Rather than produce new products, you curate a thoughtful collection of responsible brands. How do you choose whom to sell and what standards do you have for the products you carry at MadeFAIR?
The first things I look for are material and design. It troubles me that so many brands equate ethical fashion with minimalism, and minimalism is defined by monochromatic, shapeless silhouettes. To me, that’s not timeless, it’s trendy. It’s what will define the early-mid 2010s. I’ll seek out classic silhouettes that would fit into any decade in the last century, or something so surprising that it triggers the “I MUST have this” reflex, like our Nadine Capelet Crop Top or The Asymmetrical Top. We steer clear of any ethical reproductions of something trending on Pinterest. From there, every raw material’s supply chain can be reduced its bare bones. There are two things to look for when determining ethics and sustainability: country of origin and materials used. For example, if I’m presented with something “made in Cambodia” by a small workshop, then I know it was made from either hand-woven textiles or factory remnants (aka surplus).
With so many brands and each with its own ethical standards, what impact can a customer expect to make when they purchase a product at MadeFAIR?
Our ethics begin with a simple question: “What will happen to this in a generation?” Will it be in a landfill? In the ocean? Will the makers’ children be living in poverty or even die before they grow up? Or will this piece biodegrade? Will the makers’ children have the opportunity to go to school, learn a trade, and support their own families someday? We won’t perpetuate poverty, and are constantly working to help close the global wealth gap, little by little. If an item leaves any negative, long-term impact on people or the planet, then it’s a non-starter.
We are aware of the fact that ethics can fluctuate with new information, and are highly personal. We began MadeFAIR selling leather, but we’re now phasing it out after next season because there are more non-petroleum based alternatives being used in surprising, design-forward ways – like cork or, my new favorite, pineapple leather. There’s no longer an excuse that good, long-lasting shoes and bags must be made using animal skin.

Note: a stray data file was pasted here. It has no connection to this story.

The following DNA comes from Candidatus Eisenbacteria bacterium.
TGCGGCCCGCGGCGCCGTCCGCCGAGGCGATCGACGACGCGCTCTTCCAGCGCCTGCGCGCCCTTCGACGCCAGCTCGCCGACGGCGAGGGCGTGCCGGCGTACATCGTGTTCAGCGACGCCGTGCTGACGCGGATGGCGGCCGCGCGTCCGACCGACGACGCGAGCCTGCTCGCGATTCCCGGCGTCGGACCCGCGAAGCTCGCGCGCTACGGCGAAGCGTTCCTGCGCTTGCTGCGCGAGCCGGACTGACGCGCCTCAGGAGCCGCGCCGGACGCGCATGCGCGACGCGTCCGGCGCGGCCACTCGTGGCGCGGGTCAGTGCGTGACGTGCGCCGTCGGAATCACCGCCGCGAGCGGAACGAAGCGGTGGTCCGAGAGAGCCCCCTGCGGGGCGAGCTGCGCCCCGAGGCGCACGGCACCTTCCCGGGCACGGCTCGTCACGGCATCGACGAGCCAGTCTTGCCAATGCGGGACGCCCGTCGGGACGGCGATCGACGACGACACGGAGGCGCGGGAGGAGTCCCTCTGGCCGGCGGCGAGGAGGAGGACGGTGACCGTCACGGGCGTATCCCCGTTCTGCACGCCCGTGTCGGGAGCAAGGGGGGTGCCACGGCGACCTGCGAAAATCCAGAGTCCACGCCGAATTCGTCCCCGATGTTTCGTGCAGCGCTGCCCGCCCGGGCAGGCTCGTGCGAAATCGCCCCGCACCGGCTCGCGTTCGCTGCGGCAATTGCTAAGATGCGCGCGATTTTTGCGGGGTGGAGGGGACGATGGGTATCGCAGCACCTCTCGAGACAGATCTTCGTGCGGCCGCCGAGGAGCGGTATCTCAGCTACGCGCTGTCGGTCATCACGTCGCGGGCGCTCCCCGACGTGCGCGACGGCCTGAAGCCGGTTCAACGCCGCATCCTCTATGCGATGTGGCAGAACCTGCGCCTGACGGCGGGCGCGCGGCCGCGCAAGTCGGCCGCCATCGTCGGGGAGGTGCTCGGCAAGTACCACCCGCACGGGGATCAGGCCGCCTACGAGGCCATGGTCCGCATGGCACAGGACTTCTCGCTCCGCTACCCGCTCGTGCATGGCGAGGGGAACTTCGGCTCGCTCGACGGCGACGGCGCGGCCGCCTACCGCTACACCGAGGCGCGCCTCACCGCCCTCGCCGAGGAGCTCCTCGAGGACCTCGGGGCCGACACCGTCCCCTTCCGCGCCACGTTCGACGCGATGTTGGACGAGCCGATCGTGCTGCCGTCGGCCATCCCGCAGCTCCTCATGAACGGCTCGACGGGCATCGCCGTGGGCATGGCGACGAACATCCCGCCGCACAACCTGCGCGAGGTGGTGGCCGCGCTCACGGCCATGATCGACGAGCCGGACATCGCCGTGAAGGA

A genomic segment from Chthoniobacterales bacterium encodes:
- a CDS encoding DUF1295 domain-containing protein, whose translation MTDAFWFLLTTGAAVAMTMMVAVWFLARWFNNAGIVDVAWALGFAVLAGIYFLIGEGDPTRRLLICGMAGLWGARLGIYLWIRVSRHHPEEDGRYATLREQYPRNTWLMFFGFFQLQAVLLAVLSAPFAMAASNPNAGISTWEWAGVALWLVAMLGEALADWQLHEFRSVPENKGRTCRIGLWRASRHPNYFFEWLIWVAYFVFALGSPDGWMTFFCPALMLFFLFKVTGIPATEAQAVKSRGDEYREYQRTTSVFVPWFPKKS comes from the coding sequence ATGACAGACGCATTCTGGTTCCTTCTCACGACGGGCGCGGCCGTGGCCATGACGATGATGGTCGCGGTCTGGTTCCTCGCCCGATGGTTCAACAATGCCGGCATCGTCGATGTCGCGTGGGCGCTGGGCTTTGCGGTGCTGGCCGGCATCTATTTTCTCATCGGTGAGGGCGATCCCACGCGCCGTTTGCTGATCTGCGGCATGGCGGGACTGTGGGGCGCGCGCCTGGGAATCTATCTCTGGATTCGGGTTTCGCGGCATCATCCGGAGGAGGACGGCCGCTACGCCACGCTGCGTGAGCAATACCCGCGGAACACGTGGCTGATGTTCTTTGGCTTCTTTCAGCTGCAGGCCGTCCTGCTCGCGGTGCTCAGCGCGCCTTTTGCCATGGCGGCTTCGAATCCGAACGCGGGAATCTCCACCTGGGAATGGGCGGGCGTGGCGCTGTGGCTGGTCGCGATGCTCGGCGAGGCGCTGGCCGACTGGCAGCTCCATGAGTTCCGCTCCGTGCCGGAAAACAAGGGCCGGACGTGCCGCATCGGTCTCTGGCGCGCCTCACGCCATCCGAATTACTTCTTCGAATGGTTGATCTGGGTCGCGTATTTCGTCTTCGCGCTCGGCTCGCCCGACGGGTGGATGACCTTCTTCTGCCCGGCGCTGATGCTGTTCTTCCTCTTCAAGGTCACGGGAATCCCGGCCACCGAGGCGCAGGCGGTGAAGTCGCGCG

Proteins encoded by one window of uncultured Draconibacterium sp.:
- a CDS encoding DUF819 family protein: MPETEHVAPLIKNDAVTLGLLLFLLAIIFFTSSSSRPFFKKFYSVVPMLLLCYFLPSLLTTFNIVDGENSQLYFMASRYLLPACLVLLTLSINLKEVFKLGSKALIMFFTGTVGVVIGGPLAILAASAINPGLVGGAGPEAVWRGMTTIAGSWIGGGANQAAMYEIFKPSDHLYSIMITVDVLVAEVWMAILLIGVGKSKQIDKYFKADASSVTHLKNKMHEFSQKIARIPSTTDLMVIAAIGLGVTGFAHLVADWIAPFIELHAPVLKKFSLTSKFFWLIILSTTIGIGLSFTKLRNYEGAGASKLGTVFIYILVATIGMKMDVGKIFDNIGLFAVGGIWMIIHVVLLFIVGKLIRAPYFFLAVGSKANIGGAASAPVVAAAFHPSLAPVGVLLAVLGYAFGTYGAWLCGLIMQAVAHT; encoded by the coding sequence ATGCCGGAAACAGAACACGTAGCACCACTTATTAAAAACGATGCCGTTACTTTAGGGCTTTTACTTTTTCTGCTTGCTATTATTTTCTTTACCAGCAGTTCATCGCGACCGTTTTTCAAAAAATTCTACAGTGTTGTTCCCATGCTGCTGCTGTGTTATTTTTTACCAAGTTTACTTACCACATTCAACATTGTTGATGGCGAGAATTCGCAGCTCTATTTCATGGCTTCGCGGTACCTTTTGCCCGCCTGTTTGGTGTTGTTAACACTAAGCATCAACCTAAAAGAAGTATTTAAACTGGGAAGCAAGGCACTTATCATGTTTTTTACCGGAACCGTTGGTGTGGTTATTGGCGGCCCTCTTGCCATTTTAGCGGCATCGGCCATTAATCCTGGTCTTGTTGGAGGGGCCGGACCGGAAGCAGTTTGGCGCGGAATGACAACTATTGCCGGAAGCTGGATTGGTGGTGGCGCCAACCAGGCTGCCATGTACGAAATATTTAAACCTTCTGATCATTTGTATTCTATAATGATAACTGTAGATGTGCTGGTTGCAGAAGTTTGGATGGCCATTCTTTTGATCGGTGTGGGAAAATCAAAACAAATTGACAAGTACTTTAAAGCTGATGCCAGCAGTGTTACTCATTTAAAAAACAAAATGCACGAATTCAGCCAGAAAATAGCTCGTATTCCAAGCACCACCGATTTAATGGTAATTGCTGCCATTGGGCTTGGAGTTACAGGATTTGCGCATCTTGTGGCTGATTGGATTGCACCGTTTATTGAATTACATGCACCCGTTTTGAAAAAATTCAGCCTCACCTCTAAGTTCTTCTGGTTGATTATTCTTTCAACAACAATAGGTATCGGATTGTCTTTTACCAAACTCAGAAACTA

We don’t have illusions of infallibility and are painfully honest about our oversights. Like, one of our cork bags had nylon lining. After losing sleep over it, I said, “Okay, tell people on the product page and we just won’t buy it again.” Despite being an online store, we’re humans, not algorithms. We make mistakes, often, so if we’re transparent about everything from the get-go and make a bad decision based on dated information, we’ll tell you and try and make it right.
That honesty is certainly admirable. MadeFAIR is clearly born of a desire to marry beauty, design, and social impact in a single brand. But if we know anything it’s that no social entrepreneur turns off at the end of the day. So tell us, how are the values that you’ve engrained in your business reflected in other aspects of your life?
This question has made me realize how much I work. Even now, I’m answering this as I work the 3-11 shift at our guesthouse (still my day job). Ask any guest who’s stayed here and tried to negotiate a $4 A/C dorm bed down to $3. I will always respond with “Okay. We’ll just take a dollar off our staff wages for every night you stay.” I’m VERY aware of money and how it’s distributed through a business, so I never negotiate anything even if I know a tuk tuk driver added a dollar to his usual price. To me, that dollar means nothing. To that driver, it’s lunch or insurance he’ll make it through low season.
We don’t have trash pick-up at our house, so anything we throw away, we have to burn. Witnessing the end of a product’s lifecycle really shifted the way I look at new stuff. Everything looks like trash. Even the wrapper on a lollipop or a straw gets me up in arms because all I can think is, “I’ll have to burn that.” Our son was potty trained a week after he turned two because we couldn’t cope with the diapers anymore.
Now, when I go to a mall in the United States, I don’t see stores stocked with my future dream wardrobe, I see stores full of trash. It’s why I’m so meticulous when curating my own wardrobe, and by extension, MadeFAIR.